I am now going to say some positive things about Roland Emmerich'slatest movie, so I'd better rule out the only rational explanation bydeclaring I'm in no way related to him.
Emmerich is the kind of director who provokes critics into unleashingbiblical floods of bile. He's not quite at Jerry Bruckheimer orMichael Bay levels of "This is the reason Hollywood needs to be nukedfrom space," but if we subtitle-loving dorks ever deign to get downfrom our ivory towers long enough to mount a revolution, he might bethird or fourth against the wall. When that day comes, I'll findmyself saddled with the lonely task of defending him against thetorch-wielding mobs.
Because even though I kind of hate it, I could happily watch TheDay After Tomorrow on a monthly basis. If you're looking for proofI'm a clueless chump who wouldn't know good art if it stuck its tonguedown my throat, all you have to do is look up my somewhat positivereview of 10,000 B.C. Yes, Emmerich's stories are outlandish,his characters are shallow and forgettable, and he probably sucks atall kinds of other things too, but I'm enraptured by the worlds hecreates — on, in the case of 2012, the ones he destroys.
In 2009, geologist Chiwetel Ejiofor discovers solar eruptions arebombarding Earth with a new nuclear particle that will heat theplanet's core to catastrophic levels. With the survival of the speciesat stake, world governments collaborate on a secret project to savemankind — or at least a few of us.
Three years later, struggling novelist John Cusack starts to get cluedin to what's happening. As sudden earthquakes and shifts in theEarth's crust threaten to destroy civilization, he rushes his familyaway from the ruins of California in search of the project that couldsave their lives.
2012 is epic. First, one thing blows up, then a lot more otherthings blow up, then everything blows up. As this basicallymirrors my dreams (the good ones, at least, not the ones where I can'trun away from the 50-foot frog), I am, once again, hopeless toresist it.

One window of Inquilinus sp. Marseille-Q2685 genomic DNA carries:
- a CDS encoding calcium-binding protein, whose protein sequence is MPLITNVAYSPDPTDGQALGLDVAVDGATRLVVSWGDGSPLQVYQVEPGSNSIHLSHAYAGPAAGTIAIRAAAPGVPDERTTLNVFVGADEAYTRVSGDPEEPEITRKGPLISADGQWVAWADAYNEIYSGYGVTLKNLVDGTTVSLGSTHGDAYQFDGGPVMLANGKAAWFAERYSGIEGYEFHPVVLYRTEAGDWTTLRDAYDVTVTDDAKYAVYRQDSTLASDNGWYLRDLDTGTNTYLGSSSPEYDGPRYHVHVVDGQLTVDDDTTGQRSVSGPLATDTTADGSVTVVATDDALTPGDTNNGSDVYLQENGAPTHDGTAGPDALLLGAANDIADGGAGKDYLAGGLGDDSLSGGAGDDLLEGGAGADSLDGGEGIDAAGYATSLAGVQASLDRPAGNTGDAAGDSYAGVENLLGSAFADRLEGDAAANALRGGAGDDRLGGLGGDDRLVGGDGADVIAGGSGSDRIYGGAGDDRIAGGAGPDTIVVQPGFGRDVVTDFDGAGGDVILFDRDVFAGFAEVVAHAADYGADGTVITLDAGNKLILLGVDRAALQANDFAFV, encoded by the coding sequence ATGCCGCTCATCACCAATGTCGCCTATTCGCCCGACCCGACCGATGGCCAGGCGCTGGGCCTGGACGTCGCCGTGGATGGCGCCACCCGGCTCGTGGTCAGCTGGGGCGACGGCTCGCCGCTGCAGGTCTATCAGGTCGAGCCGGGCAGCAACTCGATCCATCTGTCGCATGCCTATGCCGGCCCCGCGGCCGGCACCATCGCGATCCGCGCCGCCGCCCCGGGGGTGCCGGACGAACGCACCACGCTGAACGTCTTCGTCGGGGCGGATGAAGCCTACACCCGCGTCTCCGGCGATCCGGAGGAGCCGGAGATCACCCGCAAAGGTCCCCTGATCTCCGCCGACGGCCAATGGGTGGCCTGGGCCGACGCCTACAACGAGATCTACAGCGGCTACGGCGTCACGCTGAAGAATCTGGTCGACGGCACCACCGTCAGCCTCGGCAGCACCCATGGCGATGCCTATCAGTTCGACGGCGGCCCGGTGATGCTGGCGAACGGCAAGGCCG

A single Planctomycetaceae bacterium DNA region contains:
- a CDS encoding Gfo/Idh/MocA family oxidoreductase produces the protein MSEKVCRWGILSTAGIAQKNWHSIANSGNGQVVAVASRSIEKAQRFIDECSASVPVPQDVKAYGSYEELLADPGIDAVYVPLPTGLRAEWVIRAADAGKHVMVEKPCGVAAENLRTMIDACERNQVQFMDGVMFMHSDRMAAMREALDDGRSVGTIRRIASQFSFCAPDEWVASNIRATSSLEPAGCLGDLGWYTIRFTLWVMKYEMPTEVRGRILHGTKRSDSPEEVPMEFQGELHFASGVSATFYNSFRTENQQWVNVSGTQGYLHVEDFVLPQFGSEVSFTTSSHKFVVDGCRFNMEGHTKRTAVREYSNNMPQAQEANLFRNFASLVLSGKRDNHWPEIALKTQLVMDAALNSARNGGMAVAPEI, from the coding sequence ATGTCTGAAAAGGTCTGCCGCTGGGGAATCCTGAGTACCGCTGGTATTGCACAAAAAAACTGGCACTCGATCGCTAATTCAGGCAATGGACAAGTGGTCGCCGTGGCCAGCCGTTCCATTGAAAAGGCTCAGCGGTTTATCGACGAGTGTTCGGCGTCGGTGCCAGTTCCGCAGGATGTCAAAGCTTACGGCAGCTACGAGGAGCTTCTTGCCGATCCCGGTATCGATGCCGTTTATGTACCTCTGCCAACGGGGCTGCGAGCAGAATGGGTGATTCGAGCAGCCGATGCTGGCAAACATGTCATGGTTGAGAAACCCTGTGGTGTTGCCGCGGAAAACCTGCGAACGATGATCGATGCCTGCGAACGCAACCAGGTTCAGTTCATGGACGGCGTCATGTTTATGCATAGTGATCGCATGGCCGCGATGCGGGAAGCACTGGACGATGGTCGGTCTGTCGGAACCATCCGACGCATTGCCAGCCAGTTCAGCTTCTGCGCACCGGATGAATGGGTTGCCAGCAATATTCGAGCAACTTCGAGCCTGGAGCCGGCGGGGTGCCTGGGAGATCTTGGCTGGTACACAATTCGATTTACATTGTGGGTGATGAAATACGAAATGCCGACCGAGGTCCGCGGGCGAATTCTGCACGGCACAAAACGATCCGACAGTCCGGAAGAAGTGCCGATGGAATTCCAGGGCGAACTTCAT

I suppose if you want to get all picky, you can look at 2012 inanother way. As something other than a movie of such outlandishlylurid action that at one point a tsunami-borne aircraft carriercrushes President Danny Glover (seriously) (oh man, that was so awesomeI wish I were watching it right now). So if you really want to be thekind of spoilsport who pooh-poohs a conspiracy-spouting WoodyHarrelson getting blasted across Wyoming by a volcano, you could goahead and look at its story.
Or not, because it's pretty crappy. Cusack is Exhibit A that not allwriters have interesting personalities, and he's about as developed acharacter as Mayan Explode-O-Rama gets.
The dialogue's unexceptional. Characters are clearly either good orbad. And every single part of the human side of the plot could be anact in Crazy Coincidence Theatre, from Cusack just happening towork for a Russian billionaire to his ex-wife's boyfriend fortuitouslytaking flying lessons to them outrunning, out-driving andout-piloting an endless series of earthquakes, collapses, fireballsand floods by no more than two-tenths of a second.
Or its cat-swingingly bonkers premise! Showing a picture of Einsteinsticking out his tongue in approval doesn't make it even fractionallyplausible that the laws of physics would go away just to screw usover.
OK, so there are 300 reasons why 2012 is acorrosive pile of prettily regurgitated eye-candy. But can it bedenied that its CG-monster vision of the apocalypse totallyrules?? No, I say! I know only one way to reconcile thesecontradictions, these key features of what I'll henceforth call "theEmmerich Effect": inventing a new grade just for them. Voila.
Grade: C+++! :(